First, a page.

Nigerians in diaspora

“I love my Nigerian however they have a way of making you feel like you aren’t Nigerian if you haven’t grown up at home or if you don’t speak any dialect”

        Have you ever had this feeling that some Nigerians have a way of making you feel like you aren’t Nigerian just because you did not grow up at home or because you cannot speak any of the dialects? Why do you think this is so?  The comment above was from a well meaning/concerned Nigerian, and it got me thinking after I heard it.

       My take on this is that there is a general misconception of children born outside Nigeria; we see them as kids born with silver spoons with no inkling of the rough side of life. At the same time, we see them as kids without manner and culture hence, our negative response to them. These pre-conceived views may have been via experience or due to the bandwagon effect.

       It could be that the naija guy/lady has stories that any typical naija person would relate with and when such stories are brought up, it flows easily among the people telling it, and when we get into our stories, in all loudness, we tend to forget who’s sitting beside us, and the last thing on our mind is explaining every bit of a story.

       It could be complex on our part; we relate more with people we think have the same background and when we see someone outside that background, we may develop some sort of complex. We may pre-assume that you are high handed or snobbish, and to avoid any embarrassment, we would mind ourselves or ignore you.

        It could also be that we are just acting like any typical naija guy/lady who likes to reveal the flaws, by reminding you that you can’t be naija without being naija. It’s like someone saying “I am American” and yet your accent, intonation and mannerism reveal that you were born in one village in naija.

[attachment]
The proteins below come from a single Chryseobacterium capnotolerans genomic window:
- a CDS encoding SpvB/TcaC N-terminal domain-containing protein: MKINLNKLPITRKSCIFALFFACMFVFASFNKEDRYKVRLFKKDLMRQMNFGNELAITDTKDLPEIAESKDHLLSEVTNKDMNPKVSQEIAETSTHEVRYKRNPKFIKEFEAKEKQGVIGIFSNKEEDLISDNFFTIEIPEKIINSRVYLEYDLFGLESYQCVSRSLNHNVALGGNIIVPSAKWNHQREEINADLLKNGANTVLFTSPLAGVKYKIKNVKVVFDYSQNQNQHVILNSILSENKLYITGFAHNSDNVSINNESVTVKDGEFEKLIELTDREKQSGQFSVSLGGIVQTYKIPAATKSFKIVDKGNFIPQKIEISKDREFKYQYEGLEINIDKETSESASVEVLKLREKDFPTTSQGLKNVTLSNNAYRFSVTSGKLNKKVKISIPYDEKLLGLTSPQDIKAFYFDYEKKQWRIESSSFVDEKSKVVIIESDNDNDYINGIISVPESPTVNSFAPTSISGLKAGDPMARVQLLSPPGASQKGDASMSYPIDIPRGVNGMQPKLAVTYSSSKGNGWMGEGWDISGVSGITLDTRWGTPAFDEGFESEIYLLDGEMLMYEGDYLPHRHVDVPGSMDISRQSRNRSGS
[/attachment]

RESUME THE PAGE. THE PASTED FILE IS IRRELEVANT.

Perhaps, we are not the one with the problem. It may be that you already have some bias about us which would make you read meanings into whatever we do. Which means that just like any normal person who walks into a place with different views or language, you would feel uncomfortable and assume anything said is spoken against you. Sometimes, we may be talking about you, some other time; we may just be saying random things that have nothing to do with you. We would not translate cos the gist is juicier in its original language.

What is your own opinion on the way Nigerians born in Nigeria treat and view Nigerians born outside the shores of Nigeria?

               Xoxo..My words, my views, my style! Naijagirl©2009

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Published in: on February 19, 2009 at 1:10 am  Comments (4)  

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4 CommentsLeave a comment

  1. This post got me thinking slightly…i think it all boils down to seeing things from different perspective and stereotyping people.
    No two people are alike, i have met Nigerians born outside Nigeria who were well behaved and i have met some who were too standoffish and ill mannered, same goes for kids born in Nigeria
    My reasoning is to treat every human being on a neutral platform and judge them based on who they are and not where they were born or where they come from.
    Thanks for swinging by my space, will be back!

  2. writefreak, it will be awesome if we could take people as they are or “judge” them as them, but……that would probably make us “non human”

    thanks for dropping by

  3. It really gets on my nerves when people do that. my case is a little different. I get called out because i don’t have the typical Nigerian accent. That doesn’t define my “Nigerianess”……. I sometimes do it too though when i meet Nigerians born abroad and they can’t speak there language at all, i don’t think they are not Nigerian i just don’t understand why they can’t speak cuz i believe that if anyone is really interested they will be able to speak even if they never go to Nigeria.

  4. @Naijaprincess….I guess consciously or unconsciously, we do this. I like yur “Nigerianess”…..thanks for stopping by.


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